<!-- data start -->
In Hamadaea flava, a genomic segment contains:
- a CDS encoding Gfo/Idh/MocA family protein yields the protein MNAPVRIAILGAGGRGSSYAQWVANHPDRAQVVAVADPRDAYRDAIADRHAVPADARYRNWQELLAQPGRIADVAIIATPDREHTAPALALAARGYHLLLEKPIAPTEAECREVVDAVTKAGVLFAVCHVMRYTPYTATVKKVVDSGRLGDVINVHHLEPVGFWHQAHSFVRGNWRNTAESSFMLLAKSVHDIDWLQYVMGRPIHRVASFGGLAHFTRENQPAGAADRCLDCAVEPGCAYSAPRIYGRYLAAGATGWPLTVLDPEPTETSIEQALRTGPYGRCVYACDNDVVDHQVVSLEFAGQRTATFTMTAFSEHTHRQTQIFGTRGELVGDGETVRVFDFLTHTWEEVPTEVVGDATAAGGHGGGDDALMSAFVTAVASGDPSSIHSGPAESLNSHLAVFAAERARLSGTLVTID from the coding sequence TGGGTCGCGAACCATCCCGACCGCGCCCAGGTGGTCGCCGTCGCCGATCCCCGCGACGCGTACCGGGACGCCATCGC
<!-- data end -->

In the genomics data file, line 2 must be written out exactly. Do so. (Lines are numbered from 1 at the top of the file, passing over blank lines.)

- a CDS encoding Gfo/Idh/MocA family protein yields the protein MNAPVRIAILGAGGRGSSYAQWVANHPDRAQVVAVADPRDAYRDAIADRHAVPADARYRNWQELLAQPGRIADVAIIATPDREHTAPALALAARGYHLLLEKPIAPTEAECREVVDAVTKAGVLFAVCHVMRYTPYTATVKKVVDSGRLGDVINVHHLEPVGFWHQAHSFVRGNWRNTAESSFMLLAKSVHDIDWLQYVMGRPIHRVASFGGLAHFTRENQPAGAADRCLDCAVEPGCAYSAPRIYGRYLAAGATGWPLTVLDPEPTETSIEQALRTGPYGRCVYACDNDVVDHQVVSLEFAGQRTATFTMTAFSEHTHRQTQIFGTRGELVGDGETVRVFDFLTHTWEEVPTEVVGDATAAGGHGGGDDALMSAFVTAVASGDPSSIHSGPAESLNSHLAVFAAERARLSGTLVTID from the coding sequence TGGGTCGCGAACCATCCCGACCGCGCCCAGGTGGTCGCCGTCGCCGATCCCCGCGACGCGTACCGGGACGCCATCGC